presentation given by Jairam Ramesh, a noted economist and member
of India's Parliament. Ramesh emphasized that the Indian economy continues
to hinge on the monsoon even as the country transitions from an agrarian
economy (still accounting for 65% of India's employment) to a broader
base of manufacturing and information technology. He cited studies
showing that 45% of the variation in India's gross domestic product
since 1950 was caused by variations in monsoon rainfall. Forecasts
of the monsoon on time scales ranging from seasonal to weekly and
daily are of enormous importance and have a great direct impact on
the entire economy, including inflation.
Prior to the meetings in New Delhi, my wife and I visited a number
of historic cities in Rajasthan, including Agra, Jaipur, Fatehpur Sikri,
Udaipur and Jodhpur. Visiting a country for the first time that is
simultaneously ageless, complex, and rapidly changing was a fascinating
and educational experience. India is the seventh largest country in
the world geographically, and next to China it has the world's greatest
population, recently topping the one billion mark. With one of the
highest population densities in the world, how India will manage and
support its people as it becomes the third greatest economy in the
world (behind the United States and China) in a changing climate is
an amazing story in progress, one whose outcome will affect the entire
Outside Delhi, the ever-present influence of agriculture was obvious.
Along with a few larger cities with significant tourism, we saw massive
farms surrounding thousands of small villages. Many of the agricultural
practices appear not to have changed over hundreds of years.
Using oxen, people drew water from hand-made wells, some of them deeper
than 200 meters (660 feet). Women sold vegetables by the roadside.
Crops, construction materials, and other goods were carried on foot
or by using bicycles and camel drawn wagons, in addition to trucks
and more modern means of transport.
Agricultural goods make their way across India via oxcart, camel
caravan, and human transport. (Photos by Rick Anthes.)
Water and the monsoons are on everybody's minds year-round. While
there are light rainfall events in and near Delhi throughout the
year (we had several light rains and a couple of thunderstorms during
our visit), by far the main part of the annual precipitation occurs
in July and August associated with the summer monsoons. A "good" monsoon
means a good economic year following the monsoon; a monsoon that "fails" is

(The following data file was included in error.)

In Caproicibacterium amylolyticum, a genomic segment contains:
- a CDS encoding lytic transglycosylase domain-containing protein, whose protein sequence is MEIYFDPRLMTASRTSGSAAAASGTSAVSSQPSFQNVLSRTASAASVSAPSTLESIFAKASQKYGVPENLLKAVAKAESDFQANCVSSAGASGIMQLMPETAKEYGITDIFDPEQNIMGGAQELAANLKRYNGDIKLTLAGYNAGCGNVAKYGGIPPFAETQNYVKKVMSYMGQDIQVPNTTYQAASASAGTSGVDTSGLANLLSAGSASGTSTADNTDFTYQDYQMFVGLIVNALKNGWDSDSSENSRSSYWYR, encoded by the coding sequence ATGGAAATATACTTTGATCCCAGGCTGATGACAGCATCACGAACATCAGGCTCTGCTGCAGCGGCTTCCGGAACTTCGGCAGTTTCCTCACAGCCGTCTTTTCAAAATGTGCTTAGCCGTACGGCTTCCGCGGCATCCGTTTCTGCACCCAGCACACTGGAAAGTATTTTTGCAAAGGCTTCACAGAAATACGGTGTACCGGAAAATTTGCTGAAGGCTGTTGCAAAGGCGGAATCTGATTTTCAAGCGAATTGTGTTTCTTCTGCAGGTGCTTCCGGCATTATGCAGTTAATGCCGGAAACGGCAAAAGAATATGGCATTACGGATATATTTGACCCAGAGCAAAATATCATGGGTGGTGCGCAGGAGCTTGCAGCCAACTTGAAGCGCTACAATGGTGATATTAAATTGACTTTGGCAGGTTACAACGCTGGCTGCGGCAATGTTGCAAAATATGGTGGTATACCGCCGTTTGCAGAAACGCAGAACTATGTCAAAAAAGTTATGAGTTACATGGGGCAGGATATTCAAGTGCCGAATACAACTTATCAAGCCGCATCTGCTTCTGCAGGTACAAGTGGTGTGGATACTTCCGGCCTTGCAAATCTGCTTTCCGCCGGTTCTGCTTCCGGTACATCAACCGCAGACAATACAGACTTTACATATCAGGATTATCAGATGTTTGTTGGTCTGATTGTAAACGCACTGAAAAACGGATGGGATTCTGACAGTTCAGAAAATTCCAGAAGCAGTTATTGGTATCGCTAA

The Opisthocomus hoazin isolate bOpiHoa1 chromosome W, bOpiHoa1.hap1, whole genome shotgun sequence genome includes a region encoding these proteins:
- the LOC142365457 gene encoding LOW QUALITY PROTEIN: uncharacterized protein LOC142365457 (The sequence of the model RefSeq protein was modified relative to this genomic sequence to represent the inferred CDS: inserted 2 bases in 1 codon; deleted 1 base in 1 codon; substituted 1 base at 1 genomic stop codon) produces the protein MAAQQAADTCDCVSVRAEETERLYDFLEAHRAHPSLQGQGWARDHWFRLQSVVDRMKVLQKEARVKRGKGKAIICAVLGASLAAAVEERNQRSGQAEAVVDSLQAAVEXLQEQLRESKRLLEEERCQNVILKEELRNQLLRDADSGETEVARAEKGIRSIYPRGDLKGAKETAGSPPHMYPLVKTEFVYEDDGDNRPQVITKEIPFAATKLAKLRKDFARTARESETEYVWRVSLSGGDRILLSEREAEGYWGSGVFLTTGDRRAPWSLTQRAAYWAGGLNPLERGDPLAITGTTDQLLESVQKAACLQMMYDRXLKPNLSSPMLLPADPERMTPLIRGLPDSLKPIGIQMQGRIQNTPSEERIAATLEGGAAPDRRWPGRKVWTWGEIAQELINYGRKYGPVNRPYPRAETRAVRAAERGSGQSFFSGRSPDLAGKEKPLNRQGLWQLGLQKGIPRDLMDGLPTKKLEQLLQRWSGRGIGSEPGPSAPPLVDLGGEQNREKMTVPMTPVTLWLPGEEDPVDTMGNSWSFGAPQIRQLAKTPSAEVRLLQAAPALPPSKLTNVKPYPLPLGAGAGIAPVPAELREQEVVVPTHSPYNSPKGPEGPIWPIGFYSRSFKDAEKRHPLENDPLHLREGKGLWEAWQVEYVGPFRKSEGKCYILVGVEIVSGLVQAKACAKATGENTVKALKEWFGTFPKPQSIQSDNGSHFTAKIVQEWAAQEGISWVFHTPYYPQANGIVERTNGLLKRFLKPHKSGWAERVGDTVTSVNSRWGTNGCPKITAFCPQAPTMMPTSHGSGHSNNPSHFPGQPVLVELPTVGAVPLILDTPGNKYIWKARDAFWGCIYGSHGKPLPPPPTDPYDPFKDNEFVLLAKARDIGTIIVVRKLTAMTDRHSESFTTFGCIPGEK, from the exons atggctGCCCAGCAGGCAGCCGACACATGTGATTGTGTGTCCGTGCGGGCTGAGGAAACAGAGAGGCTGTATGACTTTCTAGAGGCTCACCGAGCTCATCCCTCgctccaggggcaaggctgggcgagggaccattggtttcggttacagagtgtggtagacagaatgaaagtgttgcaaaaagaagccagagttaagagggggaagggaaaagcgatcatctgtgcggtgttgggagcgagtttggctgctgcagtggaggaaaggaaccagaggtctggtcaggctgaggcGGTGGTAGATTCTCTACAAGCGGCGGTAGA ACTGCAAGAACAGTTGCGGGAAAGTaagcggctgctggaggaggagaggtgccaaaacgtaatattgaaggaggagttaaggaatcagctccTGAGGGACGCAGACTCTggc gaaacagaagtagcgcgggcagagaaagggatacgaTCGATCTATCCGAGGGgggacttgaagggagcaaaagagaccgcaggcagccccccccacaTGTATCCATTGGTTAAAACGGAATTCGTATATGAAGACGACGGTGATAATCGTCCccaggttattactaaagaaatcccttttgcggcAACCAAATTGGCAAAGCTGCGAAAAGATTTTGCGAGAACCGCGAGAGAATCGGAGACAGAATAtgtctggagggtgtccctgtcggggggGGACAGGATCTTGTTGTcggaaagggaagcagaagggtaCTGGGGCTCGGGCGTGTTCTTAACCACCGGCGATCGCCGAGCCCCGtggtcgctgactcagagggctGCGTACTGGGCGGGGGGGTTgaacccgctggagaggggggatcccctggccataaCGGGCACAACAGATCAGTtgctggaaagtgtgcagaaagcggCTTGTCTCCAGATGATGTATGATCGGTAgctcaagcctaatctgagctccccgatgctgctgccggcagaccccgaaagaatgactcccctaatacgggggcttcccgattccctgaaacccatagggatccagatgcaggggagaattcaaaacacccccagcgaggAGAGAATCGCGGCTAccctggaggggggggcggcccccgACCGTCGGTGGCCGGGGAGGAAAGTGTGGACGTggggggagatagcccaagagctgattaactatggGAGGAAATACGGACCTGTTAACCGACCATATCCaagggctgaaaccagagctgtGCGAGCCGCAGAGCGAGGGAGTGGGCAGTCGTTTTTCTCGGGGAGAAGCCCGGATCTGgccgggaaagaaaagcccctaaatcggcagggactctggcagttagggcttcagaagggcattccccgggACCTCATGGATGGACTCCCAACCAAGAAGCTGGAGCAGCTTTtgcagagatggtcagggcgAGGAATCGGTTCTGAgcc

often followed by extreme hardship and even widespread starvation.
Farther west in Rajasthan, at the border of the Thar Desert, water
is a particularly precious and scarce resource, and it has apparently
become scarcer over recent years. Rivers are dry, the water level
in wells is deeper than ever before, and lakes that have provided irrigation
and drinking water and supported tourism are drying up. Excessive
grazing by livestock, triggered by the steady increase in population,
damages the ecosystems in this fragile region of poor soil susceptible
to erosion and dependent upon scant and highly variable monsoon rains.
In recent years, these effects have often been linked by residents
to climate change, but climate variability on all time scales is large
in this region of marginal rainfall.
Clearly, regardless of climate change, this is a society strongly
sensitive to the monsoon and the broader hydrologic cycle. How monsoons
might change in a warming world over the next 50 years, and how these
changes might affect an already vulnerable society, was the topic
of my talk, "Monsoons
in a warming and a more populous world: The question of sustainability," co-authored
with Peter Webster and Ben Webster.
I left India in the midst of a vigorous nocturnal thunderstorm, having
met new friends and colleagues and gained a greater appreciation
for the country, its culture, its environmental challenges, and its
future. Advances in understanding and predicting the monsoon and how
it will change as global climate warms will continue to play a major
role as India develops and increases the well-being of its people.